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Midterm Study Guide

by: Gina

Midterm Study Guide CMLGY 3301 31


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This document is a study guide for the midterm for Women and Crime. It includes pretty much all of the previous sets of notes for this class, since that's all whats going to be on the midterm.
Women and Crime
Professor Sacks
Study Guide
Women's Studies, criminology
50 ?




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This 28 page Study Guide was uploaded by Gina on Thursday October 13, 2016. The Study Guide belongs to CMLGY 3301 31 at Fairleigh Dickinson University taught by Professor Sacks in Fall 2016. Since its upload, it has received 26 views. For similar materials see Women and Crime in CRIMINOLOGY at Fairleigh Dickinson University.


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Date Created: 10/13/16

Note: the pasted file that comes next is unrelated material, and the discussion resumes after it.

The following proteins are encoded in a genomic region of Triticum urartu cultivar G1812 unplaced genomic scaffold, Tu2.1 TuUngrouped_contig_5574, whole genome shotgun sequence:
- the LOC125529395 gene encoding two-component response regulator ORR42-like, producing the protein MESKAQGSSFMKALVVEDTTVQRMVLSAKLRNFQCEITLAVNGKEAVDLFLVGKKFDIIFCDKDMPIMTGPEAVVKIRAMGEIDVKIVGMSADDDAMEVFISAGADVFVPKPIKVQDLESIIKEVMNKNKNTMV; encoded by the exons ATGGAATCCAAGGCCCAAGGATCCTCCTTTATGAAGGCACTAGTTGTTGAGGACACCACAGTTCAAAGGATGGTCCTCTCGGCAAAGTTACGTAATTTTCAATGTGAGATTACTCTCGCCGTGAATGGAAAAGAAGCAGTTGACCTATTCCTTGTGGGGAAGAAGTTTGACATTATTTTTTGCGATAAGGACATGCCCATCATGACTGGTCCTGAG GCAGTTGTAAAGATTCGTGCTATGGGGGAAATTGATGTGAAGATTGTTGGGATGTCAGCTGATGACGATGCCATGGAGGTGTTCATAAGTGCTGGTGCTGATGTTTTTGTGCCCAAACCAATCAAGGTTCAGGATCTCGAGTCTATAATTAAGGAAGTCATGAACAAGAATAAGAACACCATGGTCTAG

Women and Crime – Exam 1 Study Guide Dante 1 Introduction to Women and Crime  The study of women and crime is relatively new  The field of criminology was developed in the early 1900s  It first started in Chicago by Sociologists  They only studied men to being with, women only began to be studied in the 1970s o This started because of the second wave of feminism  The first wave of feminism was in the 1920s, and resulted in women’s right to vote o The second wave was fighting for the right to work  To obtain the right to work the same job as men and receive the same pay as men o They were also fighting for reproductive rights o 1972 – Roe v Wade gave women the right to have abortions legally o Prisoners were obtaining rights: o 1960s and 1970s were known as the Due process revolution o Due process: your constitutional rights to be processed under the law  There are more women working in the criminal justice system, more visible crime, there was a lot of aggression during this time o Every time there is a fight for equality there is a backlash from people who don’t believe in this progression  With social progress comes what can be viewed as deviant behavior o The LGBTQ+ community were also on the rise and looking for equal rights  There was a type of chivalry towards women where they wouldn’t be arrested as often and tried as often as men  This chivalry disappeared when women began demanding equal rights Women and Crime – Exam 1 Study Guide Dante 2 Data Sources  UCR: Uniform Crime Report  Crimes reported to the police  Arrests  97% of Police department participates  Run by the FBI o Shown us that female offending increased by 12% from 1999 to 2009 o Along with this, the overall crime rate is going down consistently, with the exception of female offenders  The homicide rate has escalated, most likely due to the most recent racial tensions o An alternate explanation for this rise in female crime rate is the next wave of feminism: they’re being arrested and prosecuted much more than they have in recent years o It’s more about how we treat women, rather than women changing over time o An increase in of prosecution in terms of prostitution o Many women are in jail for prostitution, theft, and drugs  Women are serving time for drugs due to their partner or spouse being involved in dealing drugs, rather than they themselves being the one selling the drugs  They wind up making phone calls from their houses, stashing drugs in their houses, and driving the men around to make the deals  Prior to the 1980s/1990s, that wouldn’t result in the women being sent to jail  ***Mandatory punishment laws set in place in the 1980s/1990s for drug crimes substantially increased the prosecution and punishment for women involved in drug crimes*** (Minimum of 10 years for all drug crimes) o Also a major increase in female prosecution for domestic cases  Pre 1970s nobody was arrested for domestic violence cases, along with the second wave of feminism came mandatory arrest if there is an evidence of domestic violence  Due to men’s demand for equal treatment, most departments will arrest both the victim and the abuser when a domestic violence case is reported Women and Crime – Exam 1 Study Guide Dante 3  NCVS: National Crime Victimization Survey  Survey of households asking about how they have been victimized  Run by the FBI and the Census Bureau o Sample 38k households across the US to represent the population  Only surveys the traditional household  Only surveys victims over the age of 12 (excludes all cases of childhood sexual assault) o These two NEVER have the same numbers, but we can tell they’re on track because they follow the same trends (this shows there is some accuracy to both) o ***Both systematically under report crime***  Many people will not want to admit to being victimized  Does not report crimes in nursing homes, apartment complexes, college campuses, homeless population, children under 12  Police departments fudge the numbers, both over reporting and under reporting  Both under report female victimization SUBSTANCIALLY  Domestic violence is definitely under reported for fear of backlash  Rape and sexual assault are extremely under reported o Only 40% of sexual assaults are reported o There’s shame and a stigma against these victims o There’s also the fear of re victimization during the trial o Women are also taught that this is almost the norm o Many women believe that they won’t be believed if they report the rape or assault o Most of the time they know the attacker o Fear of victim blaming Women and Crime – Exam 1 Study Guide Dante 4 o There is a trend of women not getting justice so many believe they won’t get justice if they report it  SRD: Self Report Data Victimization Fear of Victimization o Not all people are victimized, and not all people are afraid of being victimized o People fear being victimized when they’re in unfamiliar areas or with unfamiliar people, when they are vulnerable (like when they take an Uber and don’t know the driver)  College students may fear having things stolen from their dorms or from them (ex. A girl’s phone was stolen in the cafeteria when she left it on the table) o Women (generally) are more afraid of being victimized o The odds of you being victimized aren’t that great, but women have a greater fear of victimization  Males are victims more, but females fear victimization much more o Most women are afraid of sexual assault, this is called the shadow of sexual assault  Women fear being sexually assaulted and this fear extends to other types of victimization  For the most part, men are larger than women and can overpower them  Women are raised not to get raped, men are not taught to not assault women  There’s a huge stigma around being a victim of sexual assault o There’s little to no high quality and effective sex education, thus children and teenagers do not learn about consent o There’s a patriarchal structure that society adheres to that causes women to be blamed for being sexually assaulted or raped  This leads to people placing the blame on women, rather than the criminal  Victims are always asked “What were you wearing?”, “Did you lead him on?” etc. etc. o The media presents the worst types of stories about crimes (the grandiose crimes), this causes the layperson to believe that crime is rampant Women and Crime – Exam 1 Study Guide Dante 5  Women fear sexual assault because of the perpetuated idea that sexual assault and other crimes are rampant o Politicians have an interest in keeping people scared because people then turn to them and their policies to lower the crime rate and keep us safe – the Theories of Victimization o Hans von Hentig  Gave a list of things that may cause people to be more likely to be victimized  A typology of factors that put people more at risk  Criticized as someone who blamed victims since he gave factors that could cause people to be victims, where he was just really trying to explain why people may be victimized  Ex. Young immigrant women are more likely to be victimized  Young immigrant men, while assumed to be the perpetrators in these crimes, are actually more likely to be victimized o This happens because of people’s animosity because they think immigrants are taking their jobs o There may be language barriers o If they are illegal immigrants they can’t report the crimes o Routine Activities Theory (RAT)  Developed in the 70s by Marcus Felson and Lawrence E. Cohen  Crime is the product of your everyday, routine activities  Predictability is one of our worst enemies  These three factors are the causes of crime, according to RAT o Motivated offender  Anyone can be a motivated offender o The absence of capable guardian  An empty parking lot, a lack of bystanders, not having a security system, living alone Women and Crime – Exam 1 Study Guide Dante 6 o Desirable target  Person, a car, a phone, jewelry, anything of value to the motivated offender  There was an increase in crime rates in the 1970s  How does RAT apply to women? o Women used to be homemakers, confined to the home o Them leaving the home leaves it susceptible o They are also leaving the safety of their home o Through the course of routine life, women became more susceptible to crime  Ex. RAT on college campus – Women are living away from guardians, they have a highly structured schedule (with classes), and many people can be motivated for sexual assault o Life Style Theory – Similar to RAT  One’s lifestyle will increase their risk of victimization o Women who work as bartenders or dancers, or any type of late night job are much higher risk o Living alone and living in a city can increase risk o Alcohol and drug use can increase risk  Ex. Young girl goes to a bar by herself at night and drinks a lot, she goes missing and is later found dead, having been assaulted and murdered by the bouncer at the bar. There was a debate as to whether or not her death was her fault, since she was out alone at night.  This case brought up debates as to whether or not women should be able to go out alone or at night  Both this and RAT are problematic in their victim blaming, rather than really explaining why women are more victimized Theories of Women as Offenders Some of these are very dated, sexist, offensive, and mostly written by men The Born Criminal Theory o Cesare Lombroso – a biological criminologist Women and Crime – Exam 1 Study Guide Dante 7  Said crime is due to people being born criminal, there was an issue with the development of the fetus  People were born with physical abnormalities (flat skull, abnormally large or small ears  Women are much less criminal than men because they are too weak, unintelligent, and incapable of committing crime o Said they were a dumber, weaker, inferior sex overall o If she commits a crime, she’s a born criminal o Full of hate, seeking revenge, less sensitive to pain Freud’s Theory on Female Offenders (He’s full of shit)  When your id is too great, you act on impulse and are more likely to commit crimes since the ego and superego cannot contain it  You cannot locate the id, ego, or superego – they are theories that cannot be tested, and are weak  Freud said women committed crime because of penis envy o They are anatomically inferior to men because they lack a penis, and are thus traumatized early on in life o They grow up vengeful and hateful, this feeling stays with them their whole life o The deviant women is one who tries to compensate for her lack of penis by acting like a man Otto Pollack’s Theory  Women commit just as much crime as men, but they just hide it better  Women are more deceitful and better at hiding things because they’re used to faking orgasms and hiding their feelings during menstruation – they’re used to having to do these things  They are very vengeful (especially during their ‘time of the month’)  He said this coupled with women’s role at home helps them to conceal crimes because… o They’re seen as more motherly and nurturing o Because they were homemakers or nurses, they were able to commit poisoning and abuse without being detected o Poisoning was nearly impossible to investigate because there wasn’t the medical technology needed to go toxicology screens Women and Crime – Exam 1 Study Guide Dante 8  There was also chivalry in the criminal justice system, so women were not really tried as men would be New Theories on Women in Crime o 1970s brought new attention and theories for women on crime, particularly written by women o There was a movement away from dated theories that were biological and psychological explanations, towards sociological theories that focus on the inequality between men and women o Theorists looked towards how men and women are socialized  Men are socialized to be tougher, they play sports and aren’t supposed to be emotional  Women are socialized to softer and more complacent, more protective and nurturing o First feminist criminologists were Freda Adler and Rita Simon  They were considered liberation/liberal theorists o They believed women committed crimes because they had the same opportunities as men o Adler said opportunity = crimes o Simon said liberation gave women the same chance to act as greedy, selfish, and self interested as men  Feminist criminology has multiple different perspectives o Many other female theorists were offended by Adler and Simon’s theory  Women’s liberation was not the cause, and women still did not have the same opportunities as men o Radical Feminism – they reject the liberation theory because it does not go to the heart of the problem  The heart of the problem is the patriarchal system  Men are in charge, so women did not have the same opportunities as men o Marginalized populations were the people committing these crimes o They didn’t have any opportunities outside of crime o They also believed that the real crimes were crimes committed by men against women (domestic violence, rape, stalking) Women and Crime – Exam 1 Study Guide Dante 9 o Women were committing lower level, permissible crimes when men are committing violent crimes that are not persecuted o Marxist Feminist – the most extreme  Capitalism is the problem, it allows men to control the economy, and thus control women  Women commit crimes like prostitution and theft in order to survive  These women were punished for their low level crimes of survival  They were punished because they were defying the patriarchal society and were a threat to it o These women are poor, victimized, and could abuse substances  Recently criminologists have incorporated parts of this theory into their work o Almost all women who are incarcerated share the same attributes, almost all of them have been victimized o The early explanations were all biological and psychological, but the new theories are sociological  It’s not that women are born wrong, but the social structure and subjugation of women is what causes the crime  This same progression of theories happened when observing crimes committed by men, there was just a 40 year gap between when it happened for men and when it happened for women o Women were not allowed in the police force until the 70s Rape and Sexual Assault o Rape is considered one of the big index 8 – meaning that it is deemed one of the most serious and prevalent crimes by the UCR o Rape is one of the oldest crimes, although it wasn’t always recognized as a crime  The component of the crime have evolved substantially o The definition of rape and sexual assault has changed greatly o While rape is a very serious crime, the victim is usually blamed  Victim blaming is most prominent in cases of rape and sexual assault Women and Crime – Exam 1 Study Guide Dante 10 Model Penal Code for Rape o Rape. A male has sexual intercourse with a female not his wife is guilty of rape if  He compels her to submit by force or by threat of imminent death, serious bodily injury, extreme pain or kidnapping, to be inflicted on anyone; or  He has substantially impaired her power to appraise or control her conduct by administering or employing without her knowledge drugs, intoxicants, or other means for the purpose of preventing resistance; or  The female is unconscious; or  The female is less than 10 years old o This definition of rape is extremely troubling because it…  Implies that if a man does any of this to his wife, it is not considered rape  It is only considered rape if he gives her the intoxicant, so if the victim drinks voluntarily it is not considered rape  It implies that if the victim is awake and not intoxicated, it is not considered rape  It does not account for the assault of children between 10 and 18  It implied that rape is only the act of intercourse, discounting rape done with foreign objects or other forced sexual acts  This also implies that rape can only occur between a man and a women, with the women being the victim. This discredits all cases of same sex rape, and rape of men o Comparing New Jersey’s Sexual Assault Statute  The law covers people who are mentally incapacitated due to physical/mental diseases or illness which rendered the victim temporarily or permanently incapable of understanding the nature of his conduct  The language is wrong when they refer to the actor as he, but it does leave room to refer to any gender  The law is giving primary help to victims who are younger o It’s trying to differentiate between rape and statutory rape o Statutory rape – the intent does not matter in this case, if you commit the crime you’re guilty no matter what  New Jersey has done a good job of modernizing their laws o These evolved laws show us that our laws have evolved Women and Crime – Exam 1 Study Guide Dante 11  It gets rid of the martial aspect  It’s not longer just intercourse, any type of penetration is assault  The definition of rape has been broadened  The definition of the victim has expanded, it’s not longer just women  The notion that the victim must resist physically is somewhat being phased out o This case is a bit murky, reference the Brock Turner case Statistics o An assault or attempted assault occur about every 2 minutes o Rape is extremely underreported  One of the most underreported crimes  Only 40% are reported (this is only an estimate) o 15 – 20% of all women will be sexually victimized in some way, shape, or form o 20 – 25% of women on college campuses will be sexually victimized in some way, shape, or form  This higher chance of sexual assault occurs because o it’s easier for someone to pick out a target because of the fixed routine o Party culture – more people are incapacitated due to drugs and alcohol o Fraternal school have higher rates of victimization o When you have fraternity houses or sports houses the culprit has higher access to victims – there’s more drinking in the house o Stranger rape is not more common o Acquaintance rape accounts for 65% of rapes Women and Crime – Exam 1 Study Guide Dante 12 o Rape is a crime that is easier to commit in a private environment  Privacy ensures better conditions for sexual assault Sexual Assault and Prosecution o It is very difficult to prosecute a rape in the court o The rape kit must be collected and analyzed immediate after collection o Most people don’t want to submit to a rape kit test, it’s invasive and painful for the victim  Most victims just want to shower, close their eyes, and pretend that it never happened o For some victims, closure comes from never reporting their rape o These are difficult to prove without substantial evidence o Funnel of criminal case processing  At every step of the criminal court process, you lose a number of cases  This occurs because the persecutor can drop a case right off the bat, when they’re presented to them  Out of the cases that are taken, the prosecutor will start downgrading them (from felony to criminal misdemeanor)  People can pleaded out of the system  Conditional discharge: if a person pleads guilty to a minor crime and then discharged from the system for a year. If you do not get in trouble for the year, you are completely discharged from the system.  Only 3 – 5% of cases go to trial, and even out of those cases, some of them can be acquitted. o This number of cases is even lower, since there are less cases to begin with  Most people aren’t caught in the act of rape  Out of the 40% of cases reported, only half of those are arrested and brought through the case process o Only ¾ of that half are going to be prosecuted Women and Crime – Exam 1 Study Guide Dante 13 o This leaves only about 12% of cases prosecuted, with only 60% of the rapists are convicted o Of this amount of rapists convicted, only 70% of them will spend time in prison o Only about 4 – 5% of sexual offenders are going to do time  The moral of the story is that very few sexual offenders will actually be convicted and spend time in jail or prison o Why are only half of the people prosecuted?  Prosecutors don’t like he said she said cases, which is what sexual assaults are  This happens because it’s hard to convict these types of cases, and prosecutors only really like taking definite cases  Sometimes there just isn’t enough evidence  If it’s a case of stranger assault Racial Differences in Sexual Assault o Minority women are less likely to report sexual assault  If they’re illegal immigrants, they may be deported  They don’t trust/like the cops (with fairly good reason)  In some groups, there’s an expectation to keep things quiet  Sometimes there are language and communication barriers Kobe Bryant Case o 2003 – charge with sexual assault by a woman who claimed he did it before o He claimed it was consensual sex, not rape o The media coverage of the case was very extensive the year before the case Women and Crime – Exam 1 Study Guide Dante 14 o Most sexual assault cases won’t receive media attention, but the ones that do will skew our perception of these cases (primarily celebrity cases) o Dropped by the DA before the trial o The victim refused to testify (because of her information being leaked) o The victim was not protected, all of her information was leaked o The victim was demonized, adamantly hated by the public o What was heard in the Kobe Bryant case  He wasn’t the type to do it – he’s an all star athlete, he doesn’t need to rape someone to have sex, he was married to an extremely attractive wife  The fans couldn’t break their loyalty to him – our culture loves athletes, celebrities o We’ll never actually know Steubenville Case o Steubenville, Ohio – a very strong sports culture o A 16 year old girl is sexually assault at a party o The assault, a majority of it, was recorded and distributed across media platforms o Trent Mays and Ma’lik Richmond  Trent Mays (17) – 1 year in juvenile  Ma’lik Richmond (16) – 2 years in juvenile – required to register as a sexual offender for 20 years after his release – given a longer sentence because he was charged with distribution of child pornography  They could’ve been tried as adults in this case o There was a lot of media discussion about how their futures were ruined by this case – their records were sealed, which you need a court order to open o This is an extremely depressing case – the boys laughed about it because they thought they were untouchable, and the media talked nothing about the toll the case took on the victim, the judge blamed their actions on the alcohol Women and Crime – Exam 1 Study Guide Dante 15 Rape Myths o The victim wanted it o It was the victim’s fault o The victim deserves it o The culprit wasn’t the type to do this type of thing o Domestic Violence When a woman kills her abuser o Legal defense is battered woman syndrome, it is a valid defense o It can be used, but many judges won’t accept it  Insanity can also be intertwined with the defense o There usually isn’t a great deal of sympathy o They usually receive long sentences o Reference: The Burning Bed  Francine Hughes were married for 13 years  Husband was very abusive, it was well established that she was abused o Well established medical history  She and her children fled from the husband o She poured gasoline around the bed before they left, and set it on fire  She went to court as one of the first women to use the defense of battered women syndrome o She was found not guilty due to temporary insanity, brought on by the abuse Women and Crime – Exam 1 Study Guide Dante 16 o She was sent to a psychiatric facility for 6 months (unusually short sentence)  She went on to get married  SHE IS AN EXCEPTION o Women don’t do well in these cases, they’re often found guilty o The jury believes that domestic violence happened, while murder is permanent o In most cases, the abuse may not be as well documented as Francine’s case – people can just say she’s making it up o Women who kill their abuser during a fight have a better defense, they killed them in the heat of the moment o Juries and judges often feel that there is an option to leave  Children are often involved in these cases – the women may not leave due to their fear of the safety of their children  Financial support – most women who are abused are financially dependent on their abuser  They could have nowhere else to go  Many times an abuse victim may leave, but feel as though they have to return  Not all abuse victims want to leave, there may still be love there  The abuse victim may have such lowered sell esteem that they believe they deserve the abuse  They may be afraid  They may fear for the safety of their friends and family  There is a very real fear that their abuser may kill them  Most women who leave will not do it on the first time – it will take multiple tries for them to break off the relationship o It’s hard for victims to just leave, but there are now new policy options – and options in general – for women to leave  Pre 1980s there were no options – you were just screwed without the financial or familial means to escape  Hotlines and/or shelters Women and Crime – Exam 1 Study Guide Dante 17  Restraining orders o Very common but very problematic o Legal document prohibiting an offender/abuser from coming within a certain distance of a victim o It’s a court order, but they are not always enforced (people are not arrested when they violate the order) o When people ARE arrested, they are not always punished for violating the order – just a slap on the wrist o A negative aspect is that the order can make the abuser more anger o It may or may not extend to the children – judges are resistant to keeping parents away from children o Abusers are emotional, and at the end of the it’s just a piece of paper  Mandatory arrest – prior to this, it was discretionary arrest o This means that a police officer could arrest, but they were not obligated to legally o When there is a report of domestic violence, an arrest is mandatory o Mandatory arrests also take the blame off of the victim o It gives the victim a break, and to consider their next move o It’s a deterrent – and sometimes it does work o Negative – even if it’s not the victim’s choice to have them arrested, the abuser may see it as their fault o Sometimes the abuse can get worse after this o If they can’t determine who started it, or the abuser pushes blame on the victim, they are both arrested  When cross accusations are made, both parties are swept into the criminal justice system  This is an unfortunate side effect  Batterer intervention programs o Essentially, therapy for the abuser Women and Crime – Exam 1 Study Guide Dante 18 o Usually part of a punishment – court ordered, part of probation, prison, or jail time o The aim is to change the behavior of the abuser o It is rehabilitation o It’s aimed at breaking the cycle of abuse o Used by itself is not enough, but long term it is helpful o Feminist researchers say we need to address the larger structural problems  The patriarchal society  Racism, classism, and sexism keep the victims quiet o Lower class women’s accusations are not taken seriously Power and Control – Domestic Abuse documentary o Women are victims of domestic violence every 18 seconds o 1 in 4 women will experience domestic violence o Safe Haven Battered Women’s Shelter – one of the leading battered women’s shelters o Women need to stay at the women’s shelter for at least ten days – they need time to change their mindset  Many stay for longer since they don’t have a place to go otherwise o There is a lot of temptation for women to return to their abusers, they may not have a way to support themselves o The Duluth Model  Started in Duluth after an abused young woman killed her abuser, she wasn’t indicted  Caused people in Duluth to reconsider how they treated victims in the court  Implemented the mandatory arrest policy – when the abuse got to the point where someone was physically injured, the batterer had to be arrested Women and Crime – Exam 1 Study Guide Dante 19 o The experience of being arrested did help to deter the batterers from harming their victims again  Requires batterers to attend batterer intervention programs (mentioned in the notes above) o Kids are greatly impacted by domestic abuse – they may have been abused themselves, seeing their mother being abused can traumatize them for life  For the most part, children are afraid to outright say they’ve been abused  Coming from abusive homes, they believe that the violence is normal o Domestic violence in a system of power and control  The abuser isn’t just angry, they want to have control over their victims  There is a cycle of emotional abuse, sexual abuse, and physical abuse o Patriarchal society is the cause of abuse o There’s an overarching feeling in our society that women cannot leave situations that are abusive to them o The police need to be careful when going on domestic abuse calls – if they mess something up it could be detrimental to the victim o In many cases, if there is not an intervention in domestic abuse cases the violence will escalate o Forced sex happened to 40 – 45% of abused women o Abuse isn’t an individual man’s problems, it’s a global problem that women don’t feel safe in their own homes o The Duluth model now faces criticism from academics and “men’s rights activists”  It is criticized for having a narrow view that patriarchy is the cause of domestic abuse  People are trying to get rid of the violence against women act, since men are abused as well o It takes a woman 7 – 10 times to actually leave her abuse  The abuser will say they’ve changed  It’s hard to economically support themselves  Abuse is an underlying institutional issue that presents itself in certain individuals Women and Crime – Exam 1 Study Guide Dante 20  Stalking and Sexual Harassment Stalking is not a new thing, but calling it a crime is somewhat new to our system  30 – 40 years ago, it wasn’t considered a crime  Stalking is a course of unwanted conduct aimed at a specific person that causes a reasonable person to feel fear  Actions that could make people feel fear are o Being followed o Waiting for the person at the place you know they’re going to o Being everywhere you are o Knowing the person’s routine o Unwanted phone calls/texts – Any unwanted contact o Unwanted presents o Showing up at your home/work unwanted and uninvited o These acts were dismissed for years by law enforcement until 1990 o The first anti stalking legislation was passed in California in 1990 following the death of Rebecca Schaeffer  Rebecca Schaeffer was an upcoming actor on a show called My Sister Sam  A fan, Robert Bardo, became obsessed with her  He hired a PI to find where she lived  Bardo showed up at her home and killed her  He was sentenced to life in prison o This case caused the legislation to be written because it was a very public one o Victims of stalking are usually female, but the number of males is on the rise Women and Crime – Exam 1 Study Guide Dante 21 o Most stalking victims know their stalker, it’s an personal crime o Many women who end volatile relationships may be stalked and harassed by their abuser o It can occur during and after a relationship o It will be heightened after the end of a volatile relationship o This is an escalating crime o Dominic Dun wrote about celebrities he felt evades justice  He daughter was an actress  She became involved with a chef and they moved in together very quickly  The relationship became abusive very quickly  She left him after he tried to smash her head into the floor and try to strangle her  Her ex started stalking her after the relationship was cut off  He showed up at her house while she had a guest over  She went outside to talk to him, and he strangled her  He was sentenced to 6 years but served only a few of them, and quickly went back to being a chef to the celebrities  Dominic dedicated his life to bringing this many to justice o These two cases we hugely influential in the criminalization of stalking o Cyberstalking is using technology to stalk people  This allows stalkers to be even more cowardly, they don’t even need to leave their homes to stalk someone  Cyberstalking include harassing people via social media, sending unwanted messages, accessing and releasing their personal information o There are 3 types of cyberstalkers  Vindictive – usually either former partners or someone who has been rejected by the victim, this usually follows a romantic relationship Women and Crime – Exam 1 Study Guide Dante 22  Intimate – these are people who are stalking their victim to get closer to them, because they want to establish a relationship with them. They will misconstrue any contact as progress towards the relationship. These stalkers are delusional, and usually have some type of mental illness.  Resentful – as scary as the vindictive, they are seeking to stalk their victim for revenge. They are stalking their victim for the express purpose of inflicting harm on them. o All of these types of stalkers have the ability to escalate, vindictive and resentful stalkers tend to escalate faster than intimate o Jodi Arias is a prime example of a famous female stalker o All 50 states and the federal government have stalking and harassment laws  Many of these states have a number of cyberstalking laws  These are very well defined laws when it comes to stalking  The problem with cyberstalking is that it’s online – the direct and credible threat is harder to define o It’s also hard to determine jurisdiction (the stalker and victim may be in completely different places)  Some people have claimed that the freedom of speech negates the claims of stalking  It’s hard to determine what conduct should be outlawed  Unless the person outright threatens their victim, it’s hard to convict  There isn’t a comprehensive, uniform set of laws for this case Sexual Harassment  The case of Anita Hill brought the issue of sexual harassment to public o Anita Hill worked for Clarence Thomas o Clarence Thomas was elected by Bush Sr. to replace Thurgood Marshal (the first black supreme court justice) – he thought he would make a very good replacement o They thought he had a clean background o 1991 – During Clarence’s confirmation hearings, Anita came forward and said that he had sexually harassed her for years while they were working for the Equal Opportunity Employment Foundation  Clarence had asked Anita out, as her superior, repeatedly and she turned him down  When it was clear that she wasn’t going to date him, he began making explicit sexual remarks around her in an effort to make her uncomfortable Women and Crime – Exam 1 Study Guide Dante 23  They painted Anita as a vindictive woman who didn’t want to see a man advance (this only happened because Thomas’ supporters were more powerful)  The court dismissed Hill’s allegations and Thomas was appointed  The only good thing that came from this situation is that it brought sexual harassment to the forefront as a very important issue  It is considered a civil rights issue, and there are now serious repercussions for sexually harassing someone o Feminist lawyer Catherine Macininie  She was the first person to successfully argue that sexual harassment was a discrimination based on gender  Sexual harassment can now be tried as civil cases o Landmark Case: Maritor Savings Bank v Vinson 1986  Michelle Vinson was an employee at this bank, and was fired  She sued for sexual harassment  She claimed she was fired because she would not continue a sexual relationship with an higher up  The harassment was ruled as discrimination based on gender, and was covered by Title 9 International Issues Honor Killings o Honor killing – the murder of a woman by a male family member in order to gain back the honor that the woman has taken from the family  This is a way for men to preserve the honor of the family and other families  These killings usually happen in areas where women are treated as property o They are expected to listen to whatever male family members say  5000 people per year are killed in honor killings, but this is definitely low  Prominent in the middle east, particularly Turkey, Lebanon, Pakistan, India Women and Crime – Exam 1 Study Guide Dante 24  In some countries, honor killings have been ‘outlawed’, but the laws aren’t really enforced o It’s a cultural expectation that men will ‘handle’ their familial disgraces and dishonors o Reasons for this include  Being too western  Being too vocal about their rights  Perceived slights on the family  Rape victims are usually victims of honor killings  Rejecting an arranged marriage  Speaking with men outside of the family or outside of their arranged marriage o Methods for honor killings are usually….  Acid  Burning  Beheading  Drowning  Stoning  Culturally, these murders aren’t dissimilar to instances of killings in America, like if a man were to kill a woman he feels as disrespected him o We view their killings as reprehensible, but our culture’s killings are also reprehensible to them o International courts handle crimes against humanity o They may not be able to outlaw honor killings completely, but they’re supposed to hold nations that have outlawed them responsible  The are a cultural occurrence, and it’s difficult for other countries to intervene  It’s very difficult to change a cultural value – these cultures have accepted violence against women for thousands of year Women and Crime – Exam 1 Study Guide Dante 25 Human Trafficking o Human trafficking – the forced labor through coercion, force, or fraud of individuals for purposes of prostitution, domestic servitude, and other forms of involuntary servitude o This is the fastest growing criminal enterprise in the world  About 4 million people are trafficked per year – and this is a low estimate  In revenue, it is estimated that human trafficking produces $30 billion per year – this is also low o There are two main categories  Forced labor – this can be anything from working in factories, sweatshops, and farms, and can cover instances all the way to forced domestic servitude within the home o This also includes child soldiers being forced to fight  Sex industry – this is forced prostitution o This is the more controversial area,  This is because many people who are forced to act as prostitutes are treated as criminals themselves  People do not acknowledge that these women were not doing this voluntarily  In many cases, these victims will be treated worse than prostitutes in America  Reasons for human trafficking include… o Cheap labor o Extreme poverty o Production of guns o The demands for labor have increased because NAFTA has made trade free o Poor familial ties or support systems in general  There are certain hubs that become key for trafficking, due to  These conditions include… Women and Crime – Exam 1 Study Guide Dante 26 o Extreme poverty o Political or economic instability o Areas that suffer from gender inequalities o Areas with corrupt law enforcement o Documentation is not required in every area  An example of this hub is the previous Soviet Union – o Their politics and economy changed when communism fell o Many orphans were left behind  Many methods of bringing people into trafficking rings include… o False promises – many victims are promised jobs, and when they arrive for their job, they are thrown into the trafficking rings o Violence o Coercion o The US passed the Trafficking Victims Protection act in 2000 to combat human trafficking  This act is severely flawed – there are substantial limitations  Temporary visas can be given, but they’re very limited and not everybody gets them o This means the victims are often sent back to the nexus of their abuse, putting them in danger  There isn’t enough services to help victims – these people are traumatized and they need help  These cases are hard to prosecute  This is a crime where prevention is necessary o Educational campaigns to educate people on the methods of abduction and coercion  We need to improve our laws on visas and residency need to be stricter with victims, these people need to be protected Women and Crime – Exam 1 Study Guide Dante 27  And lastly these laws need to be enacted thoroughly Nefarious: Merchant of Souls  In 20 years, 400,000 people have been trafficked in Moldova  Most trafficking is done for the purpose of prostitution  Pimps are often drug dealers who have moved on to prostitution, because they sell drugs once but they sell a women multiple times and get a minimum of 7 years of labor.  800,000 of the prostitutes in Thailand are children  People are able to buy children from their parents  In order for the girls to leave the karaoke bar where they had to work as prostitutes, they needed their parents’ permission. o All three of the mothers said no, that the family needed the money o 80 – 90% of families in Cambodia are selling their daughters into prostitution o Their culture has become one of complacency o If a woman was expecting to have a child, people told her that it they had a daughter and they got into a bad financial situation, she could sell her daughter o These girls had a debt honor, they felt as though they had to prostitute themselves in order to pay back their mothers for bringing them into the world o There are at least 19,250 children trapped in prostitution in Cambodia o Children in America are also sold into prostitution o Prostitution in Las Vegas, Nevada is highly glamorized  They initially feel empowered, but eventually begin to feel abused and used o Stockholm Syndrome is a very common reason that prostitutes stay in the business o Sexual abuse is a core factor in how women end up in prostitution  95% of people in prostitution have previous instances of sexual abuse Women and Crime – Exam 1 Study Guide Dante 28 o The average age of entry to prostitution in the US is 13 – 14 o In Sweden, the prostitutes aren’t arrested, they’re offered services to get out of prostitution  The traffickers and pimps were arrested  They have created a very bad business environment  They have the lowest rate of trafficking in EU o Many of the girls who are rescued from trafficking are in counseling for the rest of their life  Many of are scarred for life – it makes it hard for them to live a normal life  Many of the girls who do leave prostitution end up going back to it, as these are the conditions they’re used to o These girls also don’t think of themselves as human anymore, for the most part o They believe that they deserve this life o Some of the girls who have been trafficked into prostitution turn to drugs as a way to distract themselves from the despair of their situation